Is Indian football finally presenting any hopes of resurgence? With Shahrukh Khan’s proposed acquisition of shares at Dempo, one might just be eased into believing so. The Goa based football club has long been in touch with the actor who seems set to extend his foray into the sporting household. Even as the deal is still quite far from imminence, it resonates with a sense of positivity. Hasn’t Indian football sulked enough already – albeit vicariously? Indian Football enterprises have been running on choked returns and a discouragingly sparse fan following, and Khan’s alleged interest in Dempo could endow an indisposed Indian football with a new lease of life.
Despite the lull, global football has gathered interest quite steadily. As of 2011, there are an estimated 121 million football viewers in the country – given India’s emerging economy, the humongous population and growing interest in football. Manchester United and FC Barcelona are about to set up training academies, with that, football could well become as oriental as karaoke and outsourcing.
The current scheme of things also indicates the steadfast faith in star power. Indian football has hit the shallow waters and anchored itself into despair and Khan’s intervention is expected to inject commercialism more than belief for it to set sail again. Can Khan – given the brand that he is – save Indian football? For our credentials as a footballing nation are humble, at best. A lowly 163 on FIFA’s ranking speaks for itself.
The biggest crisis seems to be the poor management skills. Most of the elite football clubs in the country are run by corporate houses while the owners have been more than willing to splurge cash to keep their teams on board. However, minimal dividends and even less impressive standard(s) of football have been singing the deterring blues. Not a single I-League club is close to breaking even. That was precisely why JCT FC and Mahindra United were dissolved. When the plights of commercially unfit teams are trodden, it directly affects the talent pool.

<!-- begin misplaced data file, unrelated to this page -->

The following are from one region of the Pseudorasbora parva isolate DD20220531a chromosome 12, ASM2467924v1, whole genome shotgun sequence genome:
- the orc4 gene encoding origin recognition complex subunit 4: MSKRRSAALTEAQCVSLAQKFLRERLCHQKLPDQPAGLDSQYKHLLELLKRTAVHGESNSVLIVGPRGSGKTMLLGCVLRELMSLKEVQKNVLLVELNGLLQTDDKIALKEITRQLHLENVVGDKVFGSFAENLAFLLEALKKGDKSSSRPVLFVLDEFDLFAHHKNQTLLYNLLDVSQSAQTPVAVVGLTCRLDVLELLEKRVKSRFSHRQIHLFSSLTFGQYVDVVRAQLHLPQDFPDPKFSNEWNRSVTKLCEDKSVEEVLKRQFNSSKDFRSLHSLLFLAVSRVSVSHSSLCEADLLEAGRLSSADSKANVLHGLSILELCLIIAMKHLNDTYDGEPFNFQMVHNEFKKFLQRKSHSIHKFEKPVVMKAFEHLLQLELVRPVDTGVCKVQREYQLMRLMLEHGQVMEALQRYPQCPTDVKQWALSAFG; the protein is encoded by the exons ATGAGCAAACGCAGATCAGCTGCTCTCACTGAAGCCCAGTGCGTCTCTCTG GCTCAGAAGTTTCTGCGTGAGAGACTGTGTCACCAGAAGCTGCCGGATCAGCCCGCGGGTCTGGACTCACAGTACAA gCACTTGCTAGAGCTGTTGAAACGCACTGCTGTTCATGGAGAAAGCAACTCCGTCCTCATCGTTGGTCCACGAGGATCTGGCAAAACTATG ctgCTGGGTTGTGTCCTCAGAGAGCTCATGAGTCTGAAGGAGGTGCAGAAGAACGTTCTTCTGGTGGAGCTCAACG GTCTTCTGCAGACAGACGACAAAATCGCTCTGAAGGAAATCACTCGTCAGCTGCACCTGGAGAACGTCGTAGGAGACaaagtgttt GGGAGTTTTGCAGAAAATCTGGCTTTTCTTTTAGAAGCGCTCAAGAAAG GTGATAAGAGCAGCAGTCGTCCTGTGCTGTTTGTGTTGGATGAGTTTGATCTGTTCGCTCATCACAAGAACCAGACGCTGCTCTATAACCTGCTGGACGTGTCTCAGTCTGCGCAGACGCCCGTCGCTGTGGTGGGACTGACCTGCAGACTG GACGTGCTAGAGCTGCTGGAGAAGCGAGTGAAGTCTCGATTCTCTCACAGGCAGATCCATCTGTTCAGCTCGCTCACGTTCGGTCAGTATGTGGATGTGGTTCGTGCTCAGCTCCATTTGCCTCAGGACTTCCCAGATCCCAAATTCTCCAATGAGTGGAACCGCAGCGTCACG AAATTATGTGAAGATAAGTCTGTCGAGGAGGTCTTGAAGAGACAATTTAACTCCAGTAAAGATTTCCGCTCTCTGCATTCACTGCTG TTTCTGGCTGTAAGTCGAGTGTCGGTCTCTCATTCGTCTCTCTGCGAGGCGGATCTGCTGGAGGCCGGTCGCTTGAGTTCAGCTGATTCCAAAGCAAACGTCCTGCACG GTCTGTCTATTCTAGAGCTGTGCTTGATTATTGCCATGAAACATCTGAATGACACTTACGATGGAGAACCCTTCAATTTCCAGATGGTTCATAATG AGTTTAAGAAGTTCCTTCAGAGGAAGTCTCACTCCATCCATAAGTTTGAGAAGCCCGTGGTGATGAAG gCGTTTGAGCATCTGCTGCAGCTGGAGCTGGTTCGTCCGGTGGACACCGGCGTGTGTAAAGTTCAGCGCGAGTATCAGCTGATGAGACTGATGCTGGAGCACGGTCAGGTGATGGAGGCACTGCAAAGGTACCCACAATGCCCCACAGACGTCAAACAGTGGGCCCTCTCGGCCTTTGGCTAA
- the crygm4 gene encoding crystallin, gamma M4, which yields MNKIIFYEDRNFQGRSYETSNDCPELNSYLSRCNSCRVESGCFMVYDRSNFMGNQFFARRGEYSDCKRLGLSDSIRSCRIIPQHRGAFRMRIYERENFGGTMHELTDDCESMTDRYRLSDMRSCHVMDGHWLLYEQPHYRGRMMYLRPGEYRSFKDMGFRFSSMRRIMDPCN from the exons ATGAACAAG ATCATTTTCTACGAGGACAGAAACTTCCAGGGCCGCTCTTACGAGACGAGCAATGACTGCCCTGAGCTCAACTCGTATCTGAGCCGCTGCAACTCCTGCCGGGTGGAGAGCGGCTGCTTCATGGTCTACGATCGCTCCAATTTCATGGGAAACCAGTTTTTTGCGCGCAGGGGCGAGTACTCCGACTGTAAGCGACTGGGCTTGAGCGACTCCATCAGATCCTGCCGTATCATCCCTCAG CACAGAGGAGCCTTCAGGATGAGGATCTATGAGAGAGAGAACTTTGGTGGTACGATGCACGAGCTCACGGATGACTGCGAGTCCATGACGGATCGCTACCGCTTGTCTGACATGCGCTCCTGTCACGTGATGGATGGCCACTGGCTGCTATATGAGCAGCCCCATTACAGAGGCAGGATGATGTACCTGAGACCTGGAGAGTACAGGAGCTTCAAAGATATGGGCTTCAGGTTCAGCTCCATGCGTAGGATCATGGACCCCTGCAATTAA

It is now understandable why Bharti Airtel has retreated from its claims to develop the sport in India. The telecom players are now promoting the game in an economically dormant Africa, for their returns are far more substantial. AIFF should act promptly to encapsulate commercial elements into association football. Not only will it bolster the economy of commercially unfit clubs, it will also provide enough thrust to heighten the quality of football.
The non-existence of a fan base is also an area of concern. A large part of the football community in India only follows our out-of-league European counterparts. And the low attendance for the I-League matches packs a severe blow to the revenue.
Football fans in India have grown very accustomed to the Western ways. The development of Indian football as a culture is in a very nascent stage. On comparison, no club in India owns a stadium! And not many clubs are bred as commercial entities. This explains why the I-League teams find it quite impossible to land a sponsor, and shockingly enough, the I-League finds itself without a title sponsor.
The football business is not an easy venture. It requires immaculate marketing and appeal. In a nation that wouldn’t dare to look beyond Cricket and the glamorous realms of European football, it is even more difficult. Khan’s intervention could just about raise the profile of Indian football collectively. In the event of Khan acquiring shares at Dempo, commercials and sponsorships would seep into Indian football and offer better scope for marketing.
If Indian football is looking forward to taking that plunge into the sea of change, it is the right time. Khan’s involvement may not have been cemented, but if it does materialize, Indian football is bound to climb up the financial ladder, and that buzz might just be enough to catapult the much awaited overhaul.